Glaucoma is a disorder that damages the optic nerve. In its advanced stages, it can impair vision and eventually lead to blindness. In most cases of glaucoma, the optic nerve is damaged by a rise in pressure within the eye due to a buildup of the fluid that flows in and out of the eye.
In addition to having a family history of glaucoma, risk factors for the disease may include high or low blood pressure, as well as other medical conditions such as diabetes, heart disease and hypothyroidism. Other eye problems may increase your risk of developing glaucoma as well, including eye inflammation, retinal detachment and lens dislocation. A severe eye injury can put you at risk for glaucoma, as can certain types of eye surgery and being nearsighted or farsighted.
Ethnic background also appears to have an impact on a person’s risk of developing glaucoma. African-Americans and Latinos who are older than 40 have a much higher risk of developing glaucoma than Caucasians. African-Americans also are more likely to suffer permanent blindness as a result of glaucoma. People of some Asian backgrounds have an increased risk of developing glaucoma, as well.
Prompt treatment of eye problems and good management of other underlying medical conditions may help reduce the risk of developing glaucoma. Some research suggests that eating a healthy diet may reduce your glaucoma risk, too.
Certain dietary supplements touted as promoting eye health claim to be able to prevent glaucoma. But at this time, there’s no solid evidence that these products — often marketed as “eye vitamins” — can prevent, manage or treat glaucoma.
In its early stages, glaucoma usually doesn’t show any symptoms. Typically it’s not until the late stages of the disease that people who have glaucoma begin to notice eye problems, such as loss of peripheral vision. That’s why it’s so important to get regular eye exams, particularly if you are at high risk for developing glaucoma.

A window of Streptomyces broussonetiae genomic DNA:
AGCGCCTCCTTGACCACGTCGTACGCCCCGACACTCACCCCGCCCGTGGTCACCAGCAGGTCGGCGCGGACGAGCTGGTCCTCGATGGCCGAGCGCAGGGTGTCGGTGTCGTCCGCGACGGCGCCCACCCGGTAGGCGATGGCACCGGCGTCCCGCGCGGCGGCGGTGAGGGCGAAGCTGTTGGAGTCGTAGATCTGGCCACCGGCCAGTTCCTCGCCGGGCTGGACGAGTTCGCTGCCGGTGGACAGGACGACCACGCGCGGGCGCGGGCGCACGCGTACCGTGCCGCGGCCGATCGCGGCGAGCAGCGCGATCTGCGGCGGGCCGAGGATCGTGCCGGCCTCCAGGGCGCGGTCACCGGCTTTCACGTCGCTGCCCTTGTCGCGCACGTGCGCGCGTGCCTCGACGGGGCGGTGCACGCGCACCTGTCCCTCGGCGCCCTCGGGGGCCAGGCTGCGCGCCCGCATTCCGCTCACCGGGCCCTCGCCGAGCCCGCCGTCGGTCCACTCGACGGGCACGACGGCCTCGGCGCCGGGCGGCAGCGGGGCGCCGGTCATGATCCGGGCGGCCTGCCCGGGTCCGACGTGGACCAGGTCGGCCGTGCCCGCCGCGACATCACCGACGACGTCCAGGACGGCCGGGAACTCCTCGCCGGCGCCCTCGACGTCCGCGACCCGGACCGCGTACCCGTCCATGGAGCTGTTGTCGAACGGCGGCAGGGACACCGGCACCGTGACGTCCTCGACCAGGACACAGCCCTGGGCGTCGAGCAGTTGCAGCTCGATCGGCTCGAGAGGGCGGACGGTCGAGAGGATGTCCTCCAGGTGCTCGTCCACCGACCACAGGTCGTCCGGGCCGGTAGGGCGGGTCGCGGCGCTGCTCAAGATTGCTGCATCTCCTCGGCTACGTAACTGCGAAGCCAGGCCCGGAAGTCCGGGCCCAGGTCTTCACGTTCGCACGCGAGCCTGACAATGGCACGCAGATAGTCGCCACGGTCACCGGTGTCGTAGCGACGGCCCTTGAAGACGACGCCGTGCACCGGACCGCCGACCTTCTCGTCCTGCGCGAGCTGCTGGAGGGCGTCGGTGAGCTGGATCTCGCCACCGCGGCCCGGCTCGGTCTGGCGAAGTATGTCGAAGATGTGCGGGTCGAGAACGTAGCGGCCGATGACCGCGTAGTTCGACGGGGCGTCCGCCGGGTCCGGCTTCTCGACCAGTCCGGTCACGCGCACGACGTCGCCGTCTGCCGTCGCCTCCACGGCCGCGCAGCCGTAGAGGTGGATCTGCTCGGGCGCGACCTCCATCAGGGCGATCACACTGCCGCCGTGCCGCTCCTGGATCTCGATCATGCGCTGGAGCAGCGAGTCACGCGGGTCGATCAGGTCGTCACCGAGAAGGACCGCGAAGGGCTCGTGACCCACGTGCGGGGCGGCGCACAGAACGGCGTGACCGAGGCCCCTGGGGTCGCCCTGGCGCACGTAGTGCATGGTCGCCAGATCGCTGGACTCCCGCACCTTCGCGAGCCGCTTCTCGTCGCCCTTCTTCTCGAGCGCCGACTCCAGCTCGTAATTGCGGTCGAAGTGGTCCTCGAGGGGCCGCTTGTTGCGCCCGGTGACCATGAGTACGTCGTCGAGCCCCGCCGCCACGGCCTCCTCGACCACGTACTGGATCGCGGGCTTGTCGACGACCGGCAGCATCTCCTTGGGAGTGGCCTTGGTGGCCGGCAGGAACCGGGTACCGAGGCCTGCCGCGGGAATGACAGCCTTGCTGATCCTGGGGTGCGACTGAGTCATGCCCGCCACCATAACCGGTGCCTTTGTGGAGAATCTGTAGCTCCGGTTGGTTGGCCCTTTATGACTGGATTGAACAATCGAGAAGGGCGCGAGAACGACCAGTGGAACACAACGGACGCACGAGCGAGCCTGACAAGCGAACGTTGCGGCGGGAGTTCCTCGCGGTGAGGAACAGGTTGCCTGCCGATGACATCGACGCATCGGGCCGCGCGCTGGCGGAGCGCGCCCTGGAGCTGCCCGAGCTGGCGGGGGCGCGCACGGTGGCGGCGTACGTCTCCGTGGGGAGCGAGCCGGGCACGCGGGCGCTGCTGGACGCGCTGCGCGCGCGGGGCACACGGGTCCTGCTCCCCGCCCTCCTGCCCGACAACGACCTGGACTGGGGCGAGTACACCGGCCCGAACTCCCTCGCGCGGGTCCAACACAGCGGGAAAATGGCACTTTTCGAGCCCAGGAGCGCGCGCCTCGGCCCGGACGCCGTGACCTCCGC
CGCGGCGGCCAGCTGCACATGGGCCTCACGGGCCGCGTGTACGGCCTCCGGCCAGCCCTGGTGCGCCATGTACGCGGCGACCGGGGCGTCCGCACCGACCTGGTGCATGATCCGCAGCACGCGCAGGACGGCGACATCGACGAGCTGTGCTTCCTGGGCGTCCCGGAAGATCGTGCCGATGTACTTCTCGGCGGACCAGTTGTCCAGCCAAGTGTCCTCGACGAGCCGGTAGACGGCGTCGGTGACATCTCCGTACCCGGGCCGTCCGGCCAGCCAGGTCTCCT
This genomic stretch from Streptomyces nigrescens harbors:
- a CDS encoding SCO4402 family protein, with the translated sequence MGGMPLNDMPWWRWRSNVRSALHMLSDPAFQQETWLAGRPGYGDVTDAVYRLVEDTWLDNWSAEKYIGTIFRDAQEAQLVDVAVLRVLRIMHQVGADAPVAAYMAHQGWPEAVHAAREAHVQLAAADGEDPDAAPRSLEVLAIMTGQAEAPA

In general, a comprehensive eye exam is recommended once every two to four years for people between the ages of 40 and 54, and every one to three years for people between the ages of 55 and 64, even if you have no problems with your eyes or your vision. After age 65, you should have a comprehensive eye exam every one to two years. Depending on your risk factors, these exams may need to be more frequent.
If an exam shows that your internal eye pressure is higher than normal, that means you’re at increased risk of developing glaucoma. It is important to note, however, that not everyone with elevated intraocular pressure develops the disease, and not everyone who has glaucoma has increased eye pressure. If you have elevated eye pressure and your eye doctor indicates that you have a high risk of developing glaucoma, eye drops may be prescribed to reduce the risk that your condition will progress to glaucoma.
Source: Mayo Clinic